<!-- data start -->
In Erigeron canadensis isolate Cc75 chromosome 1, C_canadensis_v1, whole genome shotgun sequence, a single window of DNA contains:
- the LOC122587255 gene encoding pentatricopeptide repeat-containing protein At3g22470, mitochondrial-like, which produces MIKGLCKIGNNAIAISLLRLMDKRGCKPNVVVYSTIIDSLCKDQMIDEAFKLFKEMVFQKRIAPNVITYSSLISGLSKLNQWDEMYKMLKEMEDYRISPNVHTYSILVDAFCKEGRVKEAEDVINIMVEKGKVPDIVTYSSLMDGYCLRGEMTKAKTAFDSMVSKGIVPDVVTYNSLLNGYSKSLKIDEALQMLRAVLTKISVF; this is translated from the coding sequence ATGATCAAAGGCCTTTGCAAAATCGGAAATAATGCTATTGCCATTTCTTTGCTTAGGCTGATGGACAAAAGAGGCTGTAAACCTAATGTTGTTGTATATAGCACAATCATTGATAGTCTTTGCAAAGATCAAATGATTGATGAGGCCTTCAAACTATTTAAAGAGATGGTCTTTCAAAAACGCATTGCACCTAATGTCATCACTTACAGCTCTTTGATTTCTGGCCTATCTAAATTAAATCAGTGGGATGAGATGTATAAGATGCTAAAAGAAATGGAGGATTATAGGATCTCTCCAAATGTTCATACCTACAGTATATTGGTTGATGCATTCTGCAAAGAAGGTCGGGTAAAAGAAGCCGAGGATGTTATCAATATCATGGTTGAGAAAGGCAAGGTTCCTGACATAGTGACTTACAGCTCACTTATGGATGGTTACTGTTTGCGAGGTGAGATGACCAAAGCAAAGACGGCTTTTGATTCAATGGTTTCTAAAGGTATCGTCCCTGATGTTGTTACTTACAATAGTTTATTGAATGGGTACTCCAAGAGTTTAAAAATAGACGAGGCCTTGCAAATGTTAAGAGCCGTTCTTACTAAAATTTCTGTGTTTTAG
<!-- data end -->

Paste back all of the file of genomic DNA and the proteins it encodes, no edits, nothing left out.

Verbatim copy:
In Erigeron canadensis isolate Cc75 chromosome 1, C_canadensis_v1, whole genome shotgun sequence, a single window of DNA contains:
- the LOC122587255 gene encoding pentatricopeptide repeat-containing protein At3g22470, mitochondrial-like, which produces MIKGLCKIGNNAIAISLLRLMDKRGCKPNVVVYSTIIDSLCKDQMIDEAFKLFKEMVFQKRIAPNVITYSSLISGLSKLNQWDEMYKMLKEMEDYRISPNVHTYSILVDAFCKEGRVKEAEDVINIMVEKGKVPDIVTYSSLMDGYCLRGEMTKAKTAFDSMVSKGIVPDVVTYNSLLNGYSKSLKIDEALQMLRAVLTKISVF; this is translated from the coding sequence ATGATCAAAGGCCTTTGCAAAATCGGAAATAATGCTATTGCCATTTCTTTGCTTAGGCTGATGGACAAAAGAGGCTGTAAACCTAATGTTGTTGTATATAGCACAATCATTGATAGTCTTTGCAAAGATCAAATGATTGATGAGGCCTTCAAACTATTTAAAGAGATGGTCTTTCAAAAACGCATTGCACCTAATGTCATCACTTACAGCTCTTTGATTTCTGGCCTATCTAAATTAAATCAGTGGGATGAGATGTATAAGATGCTAAAAGAAATGGAGGATTATAGGATCTCTCCAAATGTTCATACCTACAGTATATTGGTTGATGCATTCTGCAAAGAAGGTCGGGTAAAAGAAGCCGAGGATGTTATCAATATCATGGTTGAGAAAGGCAAGGTTCCTGACATAGTGACTTACAGCTCACTTATGGATGGTTACTGTTTGCGAGGTGAGATGACCAAAGCAAAGACGGCTTTTGATTCAATGGTTTCTAAAGGTATCGTCCCTGATGTTGTTACTTACAATAGTTTATTGAATGGGTACTCCAAGAGTTTAAAAATAGACGAGGCCTTGCAAATGTTAAGAGCCGTTCTTACTAAAATTTCTGTGTTTTAG